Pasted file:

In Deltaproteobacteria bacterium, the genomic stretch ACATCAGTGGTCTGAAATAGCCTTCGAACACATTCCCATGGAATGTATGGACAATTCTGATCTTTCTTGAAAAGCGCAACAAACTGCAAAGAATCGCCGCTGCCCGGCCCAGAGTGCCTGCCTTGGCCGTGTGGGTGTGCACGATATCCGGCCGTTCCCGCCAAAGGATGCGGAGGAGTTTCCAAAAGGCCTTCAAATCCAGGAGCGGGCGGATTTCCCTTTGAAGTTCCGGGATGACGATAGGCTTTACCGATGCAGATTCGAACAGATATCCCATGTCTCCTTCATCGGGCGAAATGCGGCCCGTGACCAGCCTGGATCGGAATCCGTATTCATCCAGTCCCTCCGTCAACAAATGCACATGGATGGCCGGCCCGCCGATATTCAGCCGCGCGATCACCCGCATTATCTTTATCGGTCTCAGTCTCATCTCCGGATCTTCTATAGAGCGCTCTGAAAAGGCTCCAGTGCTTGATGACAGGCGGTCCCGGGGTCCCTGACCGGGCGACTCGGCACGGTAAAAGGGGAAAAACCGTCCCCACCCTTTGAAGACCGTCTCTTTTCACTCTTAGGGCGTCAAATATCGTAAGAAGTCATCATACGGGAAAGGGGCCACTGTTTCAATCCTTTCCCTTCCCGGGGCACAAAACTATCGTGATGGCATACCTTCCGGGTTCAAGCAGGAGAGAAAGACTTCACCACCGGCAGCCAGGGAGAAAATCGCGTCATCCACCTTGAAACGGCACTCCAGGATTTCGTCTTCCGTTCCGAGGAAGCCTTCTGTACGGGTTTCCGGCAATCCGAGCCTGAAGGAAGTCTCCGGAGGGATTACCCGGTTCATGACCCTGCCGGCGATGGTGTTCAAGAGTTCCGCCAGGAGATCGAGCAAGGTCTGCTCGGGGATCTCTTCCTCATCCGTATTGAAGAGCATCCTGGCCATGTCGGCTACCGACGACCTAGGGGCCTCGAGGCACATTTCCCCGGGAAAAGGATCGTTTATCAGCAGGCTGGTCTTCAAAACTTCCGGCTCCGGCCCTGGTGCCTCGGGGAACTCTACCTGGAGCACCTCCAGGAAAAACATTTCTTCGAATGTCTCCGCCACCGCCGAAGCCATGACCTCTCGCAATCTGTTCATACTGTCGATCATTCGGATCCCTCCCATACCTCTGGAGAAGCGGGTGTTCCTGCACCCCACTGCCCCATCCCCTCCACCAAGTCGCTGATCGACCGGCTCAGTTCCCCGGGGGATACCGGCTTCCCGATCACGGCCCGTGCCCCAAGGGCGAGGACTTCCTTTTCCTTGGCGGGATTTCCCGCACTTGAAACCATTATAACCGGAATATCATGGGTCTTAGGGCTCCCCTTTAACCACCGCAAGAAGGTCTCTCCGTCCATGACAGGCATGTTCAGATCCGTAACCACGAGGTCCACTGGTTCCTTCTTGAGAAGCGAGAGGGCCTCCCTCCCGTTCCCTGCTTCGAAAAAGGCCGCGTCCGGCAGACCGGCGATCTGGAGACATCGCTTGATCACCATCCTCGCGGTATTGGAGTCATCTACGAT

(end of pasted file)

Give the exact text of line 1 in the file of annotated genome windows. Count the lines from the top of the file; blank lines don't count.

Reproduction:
In Deltaproteobacteria bacterium, the genomic stretch ACATCAGTGGTCTGAAATAGCCTTCGAACACATTCCCATGGAATGTATGGACAATTCTGATCTTTCTTGAAAAGCGCAACAAACTGCAAAGAATCGCCGCTGCCCGGCCCAGAGTGCCTGCCTTGGCCGTGTGGGTGTGCACGATATCCGGCCGTTCCCGCCAAAGGATGCGGAGGAGTTTCCAAAAGGCCTTCAAATCCAGGAGCGGGCGGATTTCCCTTTGAAGTTCCGGGATGACGATAGGCTTTACCGATGCAGATTCGAACAGATATCCCATGTCTCCTTCATCGGGCGAAATGCGGCCCGTGACCAGCCTGGATCGGAATCCGTATTCATCCAGTCCCTCCGTCAACAAATGCACATGGATGGCCGGCCCGCCGATATTCAGCCGCGCGATCACCCGCATTATCTTTATCGGTCTCAGTCTCATCTCCGGATCTTCTATAGAGCGCTCTGAAAAGGCTCCAGTGCTTGATGACAGGCGGTCCCGGGGTCCCTGACCGGGCGACTCGGCACGGTAAAAGGGGAAAAACCGTCCCCACCCTTTGAAGACCGTCTCTTTTCACTCTTAGGGCGTCAAATATCGTAAGAAGTCATCATACGGGAAAGGGGCCACTGTTTCAATCCTTTCCCTTCCCGGGGCACAAAACTATCGTGATGGCATACCTTCCGGGTTCAAGCAGGAGAGAAAGACTTCACCACCGGCAGCCAGGGAGAAAATCGCGTCATCCACCTTGAAACGGCACTCCAGGATTTCGTCTTCCGTTCCGAGGAAGCCTTCTGTACGGGTTTCCGGCAATCCGAGCCTGAAGGAAGTCTCCGGAGGGATTACCCGGTTCATGACCCTGCCGGCGATGGTGTTCAAGAGTTCCGCCAGGAGATCGAGCAAGGTCTGCTCGGGGATCTCTTCCTCATCCGTATTGAAGAGCATCCTGGCCATGTCGGCTACCGACGACCTAGGGGCCTCGAGGCACATTTCCCCGGGAAAAGGATCGTTTATCAGCAGGCTGGTCTTCAAAACTTCCGGCTCCGGCCCTGGTGCCTCGGGGAACTCTACCTGGAGCACCTCCAGGAAAAACATTTCTTCGAATGTCTCCGCCACCGCCGAAGCCATGACCTCTCGCAATCTGTTCATACTGTCGATCATTCGGATCCCTCCCATACCTCTGGAGAAGCGGGTGTTCCTGCACCCCACTGCCCCATCCCCTCCACCAAGTCGCTGATCGACCGGCTCAGTTCCCCGGGGGATACCGGCTTCCCGATCACGGCCCGTGCCCCAAGGGCGAGGACTTCCTTTTCCTTGGCGGGATTTCCCGCACTTGAAACCATTATAACCGGAATATCATGGGTCTTAGGGCTCCCCTTTAACCACCGCAAGAAGGTCTCTCCGTCCATGACAGGCATGTTCAGATCCGTAACCACGAGGTCCACTGGTTCCTTCTTGAGAAGCGAGAGGGCCTCCCTCCCGTTCCCTGCTTCGAAAAAGGCCGCGTCCGGCAGACCGGCGATCTGGAGACATCGCTTGATCACCATCCTCGCGGTATTGGAGTCATCTACGAT